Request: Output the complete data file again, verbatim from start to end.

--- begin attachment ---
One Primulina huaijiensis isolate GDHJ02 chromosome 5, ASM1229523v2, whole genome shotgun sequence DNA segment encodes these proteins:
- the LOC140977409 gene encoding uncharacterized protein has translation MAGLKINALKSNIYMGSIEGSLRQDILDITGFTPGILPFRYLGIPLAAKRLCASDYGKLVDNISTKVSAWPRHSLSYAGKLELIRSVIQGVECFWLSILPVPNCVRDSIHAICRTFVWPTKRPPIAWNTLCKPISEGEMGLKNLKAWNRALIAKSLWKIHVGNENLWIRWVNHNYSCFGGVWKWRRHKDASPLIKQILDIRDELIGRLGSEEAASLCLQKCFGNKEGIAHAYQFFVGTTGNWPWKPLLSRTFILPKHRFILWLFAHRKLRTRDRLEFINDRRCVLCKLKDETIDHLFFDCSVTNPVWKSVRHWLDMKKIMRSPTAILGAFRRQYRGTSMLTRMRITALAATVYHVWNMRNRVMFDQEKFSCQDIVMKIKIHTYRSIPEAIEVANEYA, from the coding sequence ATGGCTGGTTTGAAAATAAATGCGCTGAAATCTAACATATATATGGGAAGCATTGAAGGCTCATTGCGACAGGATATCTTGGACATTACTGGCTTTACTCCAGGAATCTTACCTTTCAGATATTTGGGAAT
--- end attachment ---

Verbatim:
One Primulina huaijiensis isolate GDHJ02 chromosome 5, ASM1229523v2, whole genome shotgun sequence DNA segment encodes these proteins:
- the LOC140977409 gene encoding uncharacterized protein has translation MAGLKINALKSNIYMGSIEGSLRQDILDITGFTPGILPFRYLGIPLAAKRLCASDYGKLVDNISTKVSAWPRHSLSYAGKLELIRSVIQGVECFWLSILPVPNCVRDSIHAICRTFVWPTKRPPIAWNTLCKPISEGEMGLKNLKAWNRALIAKSLWKIHVGNENLWIRWVNHNYSCFGGVWKWRRHKDASPLIKQILDIRDELIGRLGSEEAASLCLQKCFGNKEGIAHAYQFFVGTTGNWPWKPLLSRTFILPKHRFILWLFAHRKLRTRDRLEFINDRRCVLCKLKDETIDHLFFDCSVTNPVWKSVRHWLDMKKIMRSPTAILGAFRRQYRGTSMLTRMRITALAATVYHVWNMRNRVMFDQEKFSCQDIVMKIKIHTYRSIPEAIEVANEYA, from the coding sequence ATGGCTGGTTTGAAAATAAATGCGCTGAAATCTAACATATATATGGGAAGCATTGAAGGCTCATTGCGACAGGATATCTTGGACATTACTGGCTTTACTCCAGGAATCTTACCTTTCAGATATTTGGGAAT